Two PSU assistants resign

Penn State linebackers coach Ron Vanderlinden and quarterbacks coach Charlie Fisher have both resigned.

Vanderlinden, who had been at Penn State since 2001, is a bit of a surprise because he’s one of the country’s best linebacker coaches, but head coach Bill O’Brien pretty much coaches the quarterback which made Fisher expendable. Perhaps O’Brien is ready to hire an offensive coordinator now that he has an opening on his staff.

Here’s the release from Penn State with a bit of editing:

UNIVERSITY PARK – Penn State Football coach Bill O’Brien announced today that quarterbacks coach Charlie Fisher and linebackers coach Ron Vanderlinden have resigned to pursue other opportunities.

“I appreciate all of Ron and Charlie’s hard work and thank them for their dedication and service to Penn State,” O’Brien said. “I wish them well in all their future endeavors.”

Vanderlinden was the Nittany Lions’ linebackers coach since 2001. Fisher was the quarterbacks coach the past two seasons.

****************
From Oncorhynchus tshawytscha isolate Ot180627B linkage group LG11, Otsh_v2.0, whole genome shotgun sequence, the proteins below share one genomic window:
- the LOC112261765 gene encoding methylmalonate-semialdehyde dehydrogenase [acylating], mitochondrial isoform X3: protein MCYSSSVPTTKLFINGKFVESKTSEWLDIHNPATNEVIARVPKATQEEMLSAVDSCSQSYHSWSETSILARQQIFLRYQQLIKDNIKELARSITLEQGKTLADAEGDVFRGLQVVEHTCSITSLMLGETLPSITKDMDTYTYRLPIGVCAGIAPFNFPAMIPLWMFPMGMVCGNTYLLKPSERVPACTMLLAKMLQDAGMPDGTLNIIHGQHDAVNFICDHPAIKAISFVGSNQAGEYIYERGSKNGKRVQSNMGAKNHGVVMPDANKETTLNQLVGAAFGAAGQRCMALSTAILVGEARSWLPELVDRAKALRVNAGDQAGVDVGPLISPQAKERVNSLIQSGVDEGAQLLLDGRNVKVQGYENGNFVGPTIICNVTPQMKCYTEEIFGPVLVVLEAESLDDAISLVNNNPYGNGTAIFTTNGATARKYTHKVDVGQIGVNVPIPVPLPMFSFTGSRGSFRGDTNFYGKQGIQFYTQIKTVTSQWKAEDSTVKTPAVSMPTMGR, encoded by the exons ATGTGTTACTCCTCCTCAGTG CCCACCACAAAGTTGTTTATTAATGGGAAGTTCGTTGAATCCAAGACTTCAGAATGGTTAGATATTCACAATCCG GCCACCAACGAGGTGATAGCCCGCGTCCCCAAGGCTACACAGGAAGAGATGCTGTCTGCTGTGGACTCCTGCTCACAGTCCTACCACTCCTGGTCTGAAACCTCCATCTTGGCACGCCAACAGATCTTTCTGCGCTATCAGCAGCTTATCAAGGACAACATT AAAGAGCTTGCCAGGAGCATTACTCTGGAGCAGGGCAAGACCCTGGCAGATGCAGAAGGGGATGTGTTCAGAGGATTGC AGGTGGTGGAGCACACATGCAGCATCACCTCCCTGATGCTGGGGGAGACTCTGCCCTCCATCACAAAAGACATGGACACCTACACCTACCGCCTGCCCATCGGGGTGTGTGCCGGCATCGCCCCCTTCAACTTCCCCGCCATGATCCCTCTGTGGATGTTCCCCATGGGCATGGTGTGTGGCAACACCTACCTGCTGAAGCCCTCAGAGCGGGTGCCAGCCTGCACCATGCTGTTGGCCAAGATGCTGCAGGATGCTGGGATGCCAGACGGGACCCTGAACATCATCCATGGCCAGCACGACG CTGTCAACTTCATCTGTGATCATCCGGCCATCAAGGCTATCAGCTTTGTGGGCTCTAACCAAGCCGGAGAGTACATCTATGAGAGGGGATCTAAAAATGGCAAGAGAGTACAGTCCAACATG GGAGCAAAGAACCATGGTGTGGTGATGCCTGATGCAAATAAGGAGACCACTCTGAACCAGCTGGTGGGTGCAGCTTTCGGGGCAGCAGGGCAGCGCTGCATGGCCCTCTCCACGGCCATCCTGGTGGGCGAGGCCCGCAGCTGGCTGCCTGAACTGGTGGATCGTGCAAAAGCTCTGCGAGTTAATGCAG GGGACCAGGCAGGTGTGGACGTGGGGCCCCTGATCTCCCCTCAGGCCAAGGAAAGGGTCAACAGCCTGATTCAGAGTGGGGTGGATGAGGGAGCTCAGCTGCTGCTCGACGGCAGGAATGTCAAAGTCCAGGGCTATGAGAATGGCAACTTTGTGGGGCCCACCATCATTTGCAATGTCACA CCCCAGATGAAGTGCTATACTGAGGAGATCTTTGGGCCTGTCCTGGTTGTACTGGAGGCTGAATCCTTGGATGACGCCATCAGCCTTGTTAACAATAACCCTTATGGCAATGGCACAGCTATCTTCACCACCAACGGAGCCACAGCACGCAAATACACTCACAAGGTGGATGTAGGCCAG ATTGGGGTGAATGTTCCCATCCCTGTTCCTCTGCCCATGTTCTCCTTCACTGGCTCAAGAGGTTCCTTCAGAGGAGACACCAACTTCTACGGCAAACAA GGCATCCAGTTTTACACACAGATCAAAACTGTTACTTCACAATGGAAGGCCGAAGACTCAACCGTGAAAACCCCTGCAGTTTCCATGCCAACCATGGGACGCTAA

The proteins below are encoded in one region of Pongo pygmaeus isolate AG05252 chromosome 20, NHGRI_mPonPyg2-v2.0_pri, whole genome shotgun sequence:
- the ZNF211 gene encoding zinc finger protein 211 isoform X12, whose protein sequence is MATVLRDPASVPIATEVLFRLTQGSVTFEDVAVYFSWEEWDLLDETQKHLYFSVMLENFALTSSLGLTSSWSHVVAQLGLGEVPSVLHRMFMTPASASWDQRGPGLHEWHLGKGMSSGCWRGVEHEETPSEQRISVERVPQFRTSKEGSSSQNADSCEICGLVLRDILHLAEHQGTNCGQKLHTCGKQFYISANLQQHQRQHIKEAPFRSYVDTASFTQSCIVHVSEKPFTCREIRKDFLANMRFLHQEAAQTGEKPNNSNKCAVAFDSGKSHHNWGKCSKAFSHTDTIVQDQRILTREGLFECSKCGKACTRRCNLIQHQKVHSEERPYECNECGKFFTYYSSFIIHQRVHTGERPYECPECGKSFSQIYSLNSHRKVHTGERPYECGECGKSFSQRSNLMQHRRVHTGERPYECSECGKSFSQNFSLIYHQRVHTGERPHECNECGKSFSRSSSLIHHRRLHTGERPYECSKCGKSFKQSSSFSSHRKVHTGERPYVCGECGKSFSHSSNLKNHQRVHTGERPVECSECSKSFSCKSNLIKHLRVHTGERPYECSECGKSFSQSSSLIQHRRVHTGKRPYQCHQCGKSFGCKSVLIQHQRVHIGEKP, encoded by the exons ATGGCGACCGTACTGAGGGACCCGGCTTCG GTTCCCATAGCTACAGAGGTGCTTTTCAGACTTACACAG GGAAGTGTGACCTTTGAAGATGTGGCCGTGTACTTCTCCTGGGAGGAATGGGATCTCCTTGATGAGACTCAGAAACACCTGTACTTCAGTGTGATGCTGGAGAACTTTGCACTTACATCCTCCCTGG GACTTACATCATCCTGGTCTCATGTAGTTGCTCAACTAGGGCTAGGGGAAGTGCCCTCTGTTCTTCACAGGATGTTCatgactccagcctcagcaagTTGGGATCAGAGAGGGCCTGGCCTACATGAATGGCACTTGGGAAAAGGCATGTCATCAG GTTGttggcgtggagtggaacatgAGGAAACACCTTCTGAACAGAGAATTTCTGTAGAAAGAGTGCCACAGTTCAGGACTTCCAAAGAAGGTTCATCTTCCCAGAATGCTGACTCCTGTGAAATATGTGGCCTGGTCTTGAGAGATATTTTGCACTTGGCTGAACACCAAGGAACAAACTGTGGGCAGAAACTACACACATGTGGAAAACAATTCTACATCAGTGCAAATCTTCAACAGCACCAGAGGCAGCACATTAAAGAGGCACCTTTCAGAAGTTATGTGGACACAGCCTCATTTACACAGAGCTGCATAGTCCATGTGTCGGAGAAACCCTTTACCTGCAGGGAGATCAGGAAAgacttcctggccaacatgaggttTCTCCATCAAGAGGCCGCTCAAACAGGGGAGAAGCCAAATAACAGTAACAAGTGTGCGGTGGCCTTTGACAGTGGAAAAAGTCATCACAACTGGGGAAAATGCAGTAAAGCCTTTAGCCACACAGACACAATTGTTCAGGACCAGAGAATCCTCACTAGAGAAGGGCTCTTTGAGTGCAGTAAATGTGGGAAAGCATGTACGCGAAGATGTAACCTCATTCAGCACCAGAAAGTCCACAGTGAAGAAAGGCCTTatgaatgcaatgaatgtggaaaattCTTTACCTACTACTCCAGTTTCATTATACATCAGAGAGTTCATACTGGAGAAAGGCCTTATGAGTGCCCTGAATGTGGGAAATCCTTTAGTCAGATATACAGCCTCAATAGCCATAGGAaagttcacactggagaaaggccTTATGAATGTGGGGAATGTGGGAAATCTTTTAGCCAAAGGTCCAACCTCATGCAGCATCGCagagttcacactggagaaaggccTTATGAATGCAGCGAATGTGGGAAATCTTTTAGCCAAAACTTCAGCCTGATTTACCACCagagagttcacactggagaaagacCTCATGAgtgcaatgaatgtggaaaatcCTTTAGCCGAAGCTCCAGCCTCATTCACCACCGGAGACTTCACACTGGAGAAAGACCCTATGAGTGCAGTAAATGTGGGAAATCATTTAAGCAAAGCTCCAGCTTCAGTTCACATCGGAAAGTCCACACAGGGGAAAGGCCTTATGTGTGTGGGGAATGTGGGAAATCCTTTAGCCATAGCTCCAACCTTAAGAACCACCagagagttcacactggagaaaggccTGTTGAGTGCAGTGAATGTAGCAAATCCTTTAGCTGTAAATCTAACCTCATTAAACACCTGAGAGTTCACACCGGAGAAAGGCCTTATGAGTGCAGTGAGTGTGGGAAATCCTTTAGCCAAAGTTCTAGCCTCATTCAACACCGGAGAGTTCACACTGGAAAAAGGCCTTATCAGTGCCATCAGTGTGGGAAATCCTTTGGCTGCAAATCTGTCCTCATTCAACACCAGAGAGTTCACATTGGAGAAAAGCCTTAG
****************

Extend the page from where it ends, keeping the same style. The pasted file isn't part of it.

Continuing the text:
“I’ve greatly enjoyed my 13 years at Penn State and all the student-athletes I had an opportunity to work with,” Vanderlinden said. “I wish Coach O’Brien and Penn State nothing but the best in the future.”

“I want to thank Penn State and Coach O’Brien for the opportunity to be a part of the program the past two seasons,” Fisher said. “It was a great experience and I am very proud of what we accomplished. Now I’m looking forward to the next chapter and making a positive impact on the next group of players I have the privilege of working with.”

O’Brien stated he will begin an immediate search to fill the two positions and will not comment on the status of the search until the positions have been filled.

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NCAA restores some scholarships to Penn State

When I got back from breakfast, much to my surprise, there was good news waiting for me about Penn State AND the NCAA.

While the NCAA won’t admit that it overstepped its bounds to begin with, it started that process Tuesday by restoring some scholarships to Penn State that it took away as part of unwarranted sanctions in the wake of the (fact) Freeh Report’s findings regarding Penn State’s handling of the Jerry Sandusky child sex abuse scandal.

Anyone who has actually read the entire Freeh Report (you might get 10 hands raised in a room full of 100 people) and not just the cliff notes version knows much of it relies on conjecture and speculation instead of evidence and facts. That the NCAA used Louis Freeh’s shoddy work (go ask Richard Jewell, Mohammad bin Hammam and Wen Ho Lee how credible Freeh is) to hammer Penn State with unprecedented sanctions instead of doing its own investigation was both lazy and irresponsible (also known as Mark Emmert Syndrome).